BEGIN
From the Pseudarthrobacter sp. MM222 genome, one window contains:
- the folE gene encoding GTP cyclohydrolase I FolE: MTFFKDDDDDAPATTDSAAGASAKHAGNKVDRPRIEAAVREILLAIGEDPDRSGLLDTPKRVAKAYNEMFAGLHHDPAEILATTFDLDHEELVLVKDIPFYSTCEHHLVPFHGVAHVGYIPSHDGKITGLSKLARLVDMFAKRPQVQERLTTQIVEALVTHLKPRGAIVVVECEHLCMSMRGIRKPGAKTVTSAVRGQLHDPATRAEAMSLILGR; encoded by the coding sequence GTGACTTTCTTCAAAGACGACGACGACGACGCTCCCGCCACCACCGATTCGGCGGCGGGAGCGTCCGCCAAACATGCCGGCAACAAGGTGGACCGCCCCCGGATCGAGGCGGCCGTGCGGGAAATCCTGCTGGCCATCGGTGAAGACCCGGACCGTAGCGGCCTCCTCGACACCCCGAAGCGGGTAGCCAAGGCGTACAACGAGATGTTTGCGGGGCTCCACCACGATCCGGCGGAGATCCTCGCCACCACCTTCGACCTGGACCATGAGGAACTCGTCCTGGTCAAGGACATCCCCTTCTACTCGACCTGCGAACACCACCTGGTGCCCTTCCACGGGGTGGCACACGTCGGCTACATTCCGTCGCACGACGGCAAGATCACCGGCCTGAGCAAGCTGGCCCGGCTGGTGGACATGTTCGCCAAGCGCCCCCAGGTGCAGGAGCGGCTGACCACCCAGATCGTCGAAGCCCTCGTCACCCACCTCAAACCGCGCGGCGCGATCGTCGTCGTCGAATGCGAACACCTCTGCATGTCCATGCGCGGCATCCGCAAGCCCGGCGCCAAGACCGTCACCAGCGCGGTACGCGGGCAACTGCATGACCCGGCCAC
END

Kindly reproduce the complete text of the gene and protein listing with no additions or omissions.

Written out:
From the Pseudarthrobacter sp. MM222 genome, one window contains:
- the folE gene encoding GTP cyclohydrolase I FolE: MTFFKDDDDDAPATTDSAAGASAKHAGNKVDRPRIEAAVREILLAIGEDPDRSGLLDTPKRVAKAYNEMFAGLHHDPAEILATTFDLDHEELVLVKDIPFYSTCEHHLVPFHGVAHVGYIPSHDGKITGLSKLARLVDMFAKRPQVQERLTTQIVEALVTHLKPRGAIVVVECEHLCMSMRGIRKPGAKTVTSAVRGQLHDPATRAEAMSLILGR; encoded by the coding sequence GTGACTTTCTTCAAAGACGACGACGACGACGCTCCCGCCACCACCGATTCGGCGGCGGGAGCGTCCGCCAAACATGCCGGCAACAAGGTGGACCGCCCCCGGATCGAGGCGGCCGTGCGGGAAATCCTGCTGGCCATCGGTGAAGACCCGGACCGTAGCGGCCTCCTCGACACCCCGAAGCGGGTAGCCAAGGCGTACAACGAGATGTTTGCGGGGCTCCACCACGATCCGGCGGAGATCCTCGCCACCACCTTCGACCTGGACCATGAGGAACTCGTCCTGGTCAAGGACATCCCCTTCTACTCGACCTGCGAACACCACCTGGTGCCCTTCCACGGGGTGGCACACGTCGGCTACATTCCGTCGCACGACGGCAAGATCACCGGCCTGAGCAAGCTGGCCCGGCTGGTGGACATGTTCGCCAAGCGCCCCCAGGTGCAGGAGCGGCTGACCACCCAGATCGTCGAAGCCCTCGTCACCCACCTCAAACCGCGCGGCGCGATCGTCGTCGTCGAATGCGAACACCTCTGCATGTCCATGCGCGGCATCCGCAAGCCCGGCGCCAAGACCGTCACCAGCGCGGTACGCGGGCAACTGCATGACCCGGCCAC